Much of the change which The same as you? promised has been set in motion, although progress across the different areas has been variable. People with learning disabilities, family carers, local authorities, health boards, service providers, the voluntary sector and the Scottish Government have all played a significant role in taking The same as you? forward.
Since The same as you? a body of law, policy and strategy has reinforced the recommendations through recognition of capacity, improved personalisation, greater choice and control, a commitment to independent living and increased protection from harm. At the same time, greater awareness of the human rights of disabled people has been developed, with a body of case law at both national and international level and the signature and ratification of the United Nations Convention on the Rights of Persons with Disabilities by the United Kingdom.
The principles and direction of travel established by The same as you? remain fit for purpose. Progress needs to be maintained in reducing barriers and discrimination, so that the aspirations of people with learning disabilities to live meaningful, fulfilled, independent, included and healthy lives can be met. In light of the pressure on public service budgets, it is essential that the best use is made of resources to achieve good outcomes for people, including those most at risk of poor health, isolation and abuse. Enabling people with learning disabilities to participate, contribute and stay connected to others, whatever their level of need, is a challenge that requires the joint commitment of a wide range of individuals and bodies. An investment in joint action to achieve these goals will be cost-effective for the public purse and lay strong foundations for future generations.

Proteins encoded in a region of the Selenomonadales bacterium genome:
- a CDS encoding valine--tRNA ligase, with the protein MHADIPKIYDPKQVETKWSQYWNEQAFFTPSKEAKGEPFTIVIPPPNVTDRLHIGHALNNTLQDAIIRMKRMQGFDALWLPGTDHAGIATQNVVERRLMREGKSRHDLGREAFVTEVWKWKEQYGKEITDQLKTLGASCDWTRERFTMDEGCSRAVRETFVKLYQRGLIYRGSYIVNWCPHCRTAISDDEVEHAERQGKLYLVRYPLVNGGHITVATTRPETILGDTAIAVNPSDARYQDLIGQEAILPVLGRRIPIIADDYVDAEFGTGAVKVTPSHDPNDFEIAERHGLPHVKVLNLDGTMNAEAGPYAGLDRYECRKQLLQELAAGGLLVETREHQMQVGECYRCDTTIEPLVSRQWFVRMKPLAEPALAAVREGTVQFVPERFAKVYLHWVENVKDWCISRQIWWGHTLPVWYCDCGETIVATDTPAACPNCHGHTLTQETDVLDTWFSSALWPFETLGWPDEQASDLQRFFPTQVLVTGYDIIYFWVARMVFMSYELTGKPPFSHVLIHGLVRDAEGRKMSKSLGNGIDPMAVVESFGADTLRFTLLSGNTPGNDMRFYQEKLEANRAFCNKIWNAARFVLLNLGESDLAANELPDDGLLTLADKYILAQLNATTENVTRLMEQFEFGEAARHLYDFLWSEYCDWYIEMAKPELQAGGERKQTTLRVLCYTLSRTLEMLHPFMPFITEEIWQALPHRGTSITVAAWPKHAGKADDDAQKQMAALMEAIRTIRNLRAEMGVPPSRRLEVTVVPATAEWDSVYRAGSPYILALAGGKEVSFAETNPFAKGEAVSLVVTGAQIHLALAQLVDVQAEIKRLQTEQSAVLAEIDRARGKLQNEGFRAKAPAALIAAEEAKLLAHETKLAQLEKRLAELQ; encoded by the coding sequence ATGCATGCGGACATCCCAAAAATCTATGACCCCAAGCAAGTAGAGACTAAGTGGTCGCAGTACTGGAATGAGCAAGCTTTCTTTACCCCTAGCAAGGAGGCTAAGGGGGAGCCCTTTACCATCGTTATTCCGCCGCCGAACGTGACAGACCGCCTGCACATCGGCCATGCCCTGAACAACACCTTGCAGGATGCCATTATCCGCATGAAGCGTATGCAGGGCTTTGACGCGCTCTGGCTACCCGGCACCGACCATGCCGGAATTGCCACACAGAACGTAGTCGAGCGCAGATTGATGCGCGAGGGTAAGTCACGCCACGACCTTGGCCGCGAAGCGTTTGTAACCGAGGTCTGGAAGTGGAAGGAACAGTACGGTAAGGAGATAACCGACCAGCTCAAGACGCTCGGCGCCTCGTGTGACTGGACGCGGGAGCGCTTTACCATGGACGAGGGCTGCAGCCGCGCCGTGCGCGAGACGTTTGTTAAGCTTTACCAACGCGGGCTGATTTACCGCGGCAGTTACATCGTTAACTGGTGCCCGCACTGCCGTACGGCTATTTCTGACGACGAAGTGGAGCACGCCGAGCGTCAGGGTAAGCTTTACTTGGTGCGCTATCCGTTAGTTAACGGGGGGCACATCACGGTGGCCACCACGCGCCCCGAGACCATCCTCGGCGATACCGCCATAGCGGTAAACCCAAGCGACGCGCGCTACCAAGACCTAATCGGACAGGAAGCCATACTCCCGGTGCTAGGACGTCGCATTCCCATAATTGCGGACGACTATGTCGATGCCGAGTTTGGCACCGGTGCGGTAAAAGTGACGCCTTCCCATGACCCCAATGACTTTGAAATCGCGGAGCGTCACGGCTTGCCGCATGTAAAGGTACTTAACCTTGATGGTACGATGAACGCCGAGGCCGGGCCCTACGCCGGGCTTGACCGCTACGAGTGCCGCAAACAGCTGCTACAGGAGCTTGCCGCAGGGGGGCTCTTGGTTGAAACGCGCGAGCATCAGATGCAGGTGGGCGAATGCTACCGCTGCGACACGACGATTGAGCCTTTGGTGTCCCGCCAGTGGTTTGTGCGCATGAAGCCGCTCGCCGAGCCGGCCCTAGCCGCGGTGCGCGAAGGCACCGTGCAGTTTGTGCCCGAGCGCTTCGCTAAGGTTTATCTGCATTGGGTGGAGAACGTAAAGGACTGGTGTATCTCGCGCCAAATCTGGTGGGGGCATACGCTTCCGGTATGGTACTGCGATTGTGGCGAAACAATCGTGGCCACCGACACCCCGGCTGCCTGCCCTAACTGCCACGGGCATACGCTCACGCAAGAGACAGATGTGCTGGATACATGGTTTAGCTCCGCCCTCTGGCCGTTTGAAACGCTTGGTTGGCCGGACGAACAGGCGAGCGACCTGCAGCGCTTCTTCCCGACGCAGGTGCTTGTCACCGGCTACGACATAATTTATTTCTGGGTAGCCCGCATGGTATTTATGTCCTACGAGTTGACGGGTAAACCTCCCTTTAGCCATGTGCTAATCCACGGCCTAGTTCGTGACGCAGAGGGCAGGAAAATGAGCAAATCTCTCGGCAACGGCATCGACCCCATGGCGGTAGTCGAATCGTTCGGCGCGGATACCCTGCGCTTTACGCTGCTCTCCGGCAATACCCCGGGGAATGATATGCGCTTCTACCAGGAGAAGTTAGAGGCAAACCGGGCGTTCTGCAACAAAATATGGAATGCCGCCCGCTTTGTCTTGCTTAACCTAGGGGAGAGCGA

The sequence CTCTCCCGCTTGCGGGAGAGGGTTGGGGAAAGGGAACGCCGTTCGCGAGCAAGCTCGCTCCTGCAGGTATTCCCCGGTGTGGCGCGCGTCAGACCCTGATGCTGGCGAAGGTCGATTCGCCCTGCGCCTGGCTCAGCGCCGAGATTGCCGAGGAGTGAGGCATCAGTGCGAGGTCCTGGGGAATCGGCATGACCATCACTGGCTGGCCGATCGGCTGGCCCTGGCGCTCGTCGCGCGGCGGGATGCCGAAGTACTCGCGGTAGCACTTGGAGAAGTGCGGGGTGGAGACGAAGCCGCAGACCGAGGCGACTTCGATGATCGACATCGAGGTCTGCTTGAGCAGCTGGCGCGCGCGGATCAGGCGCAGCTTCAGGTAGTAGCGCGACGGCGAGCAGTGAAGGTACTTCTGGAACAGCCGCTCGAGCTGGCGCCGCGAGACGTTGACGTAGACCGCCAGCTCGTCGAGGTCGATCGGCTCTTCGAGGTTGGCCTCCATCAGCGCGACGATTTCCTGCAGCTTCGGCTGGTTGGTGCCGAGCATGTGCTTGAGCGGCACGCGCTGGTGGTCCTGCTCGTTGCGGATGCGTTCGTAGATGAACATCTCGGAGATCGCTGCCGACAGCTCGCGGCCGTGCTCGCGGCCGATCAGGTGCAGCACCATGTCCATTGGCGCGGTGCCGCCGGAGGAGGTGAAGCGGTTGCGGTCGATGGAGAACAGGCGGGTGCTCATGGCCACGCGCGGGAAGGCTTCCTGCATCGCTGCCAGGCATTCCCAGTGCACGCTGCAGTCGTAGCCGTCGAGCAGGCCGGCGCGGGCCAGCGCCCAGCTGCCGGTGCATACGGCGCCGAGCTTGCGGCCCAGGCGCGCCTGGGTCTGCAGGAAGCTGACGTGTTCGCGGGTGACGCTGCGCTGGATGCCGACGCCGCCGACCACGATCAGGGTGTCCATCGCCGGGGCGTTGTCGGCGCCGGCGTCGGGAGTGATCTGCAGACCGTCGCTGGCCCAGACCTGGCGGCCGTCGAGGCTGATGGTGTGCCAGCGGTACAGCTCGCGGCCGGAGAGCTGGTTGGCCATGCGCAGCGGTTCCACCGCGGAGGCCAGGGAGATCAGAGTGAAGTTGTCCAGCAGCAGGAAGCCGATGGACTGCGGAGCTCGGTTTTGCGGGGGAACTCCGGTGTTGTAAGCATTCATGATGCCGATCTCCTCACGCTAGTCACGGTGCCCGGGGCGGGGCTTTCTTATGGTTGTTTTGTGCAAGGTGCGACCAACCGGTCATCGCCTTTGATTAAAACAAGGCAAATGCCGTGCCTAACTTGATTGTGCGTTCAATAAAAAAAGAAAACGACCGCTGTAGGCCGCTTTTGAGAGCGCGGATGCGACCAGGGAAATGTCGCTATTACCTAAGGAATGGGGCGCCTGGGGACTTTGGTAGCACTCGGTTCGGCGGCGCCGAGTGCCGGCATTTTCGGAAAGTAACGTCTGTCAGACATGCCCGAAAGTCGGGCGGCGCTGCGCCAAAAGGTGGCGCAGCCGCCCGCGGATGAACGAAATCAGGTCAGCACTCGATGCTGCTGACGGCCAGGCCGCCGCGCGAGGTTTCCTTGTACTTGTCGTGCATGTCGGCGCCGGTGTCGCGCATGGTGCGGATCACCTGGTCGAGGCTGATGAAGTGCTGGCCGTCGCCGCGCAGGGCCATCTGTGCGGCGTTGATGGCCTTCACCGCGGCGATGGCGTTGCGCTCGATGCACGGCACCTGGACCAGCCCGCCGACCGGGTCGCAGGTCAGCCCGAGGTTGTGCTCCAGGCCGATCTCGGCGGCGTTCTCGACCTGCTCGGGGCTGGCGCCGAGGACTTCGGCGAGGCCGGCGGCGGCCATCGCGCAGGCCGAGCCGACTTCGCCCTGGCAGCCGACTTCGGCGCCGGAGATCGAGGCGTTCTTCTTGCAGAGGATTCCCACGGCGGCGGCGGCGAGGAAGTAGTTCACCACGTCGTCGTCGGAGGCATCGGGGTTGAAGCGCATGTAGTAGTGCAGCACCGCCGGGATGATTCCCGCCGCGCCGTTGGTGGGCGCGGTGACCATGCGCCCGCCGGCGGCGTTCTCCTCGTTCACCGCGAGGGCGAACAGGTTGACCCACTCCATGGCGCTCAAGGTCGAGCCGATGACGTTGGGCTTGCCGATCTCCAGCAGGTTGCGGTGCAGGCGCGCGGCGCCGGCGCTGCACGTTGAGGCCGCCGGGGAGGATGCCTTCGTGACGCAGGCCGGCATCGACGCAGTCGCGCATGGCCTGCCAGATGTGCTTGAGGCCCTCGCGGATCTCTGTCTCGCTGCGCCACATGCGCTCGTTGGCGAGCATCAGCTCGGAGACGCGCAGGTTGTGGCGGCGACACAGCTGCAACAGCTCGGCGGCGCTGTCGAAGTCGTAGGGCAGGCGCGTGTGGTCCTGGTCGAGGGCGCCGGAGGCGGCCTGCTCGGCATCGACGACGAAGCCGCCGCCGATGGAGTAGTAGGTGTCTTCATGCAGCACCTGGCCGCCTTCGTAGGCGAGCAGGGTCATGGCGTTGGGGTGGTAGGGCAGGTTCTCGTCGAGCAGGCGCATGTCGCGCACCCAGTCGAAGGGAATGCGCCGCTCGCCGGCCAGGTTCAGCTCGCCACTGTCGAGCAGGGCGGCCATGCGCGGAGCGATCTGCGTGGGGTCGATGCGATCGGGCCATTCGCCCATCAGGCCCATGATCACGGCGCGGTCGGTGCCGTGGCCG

Email: Sarah Grant
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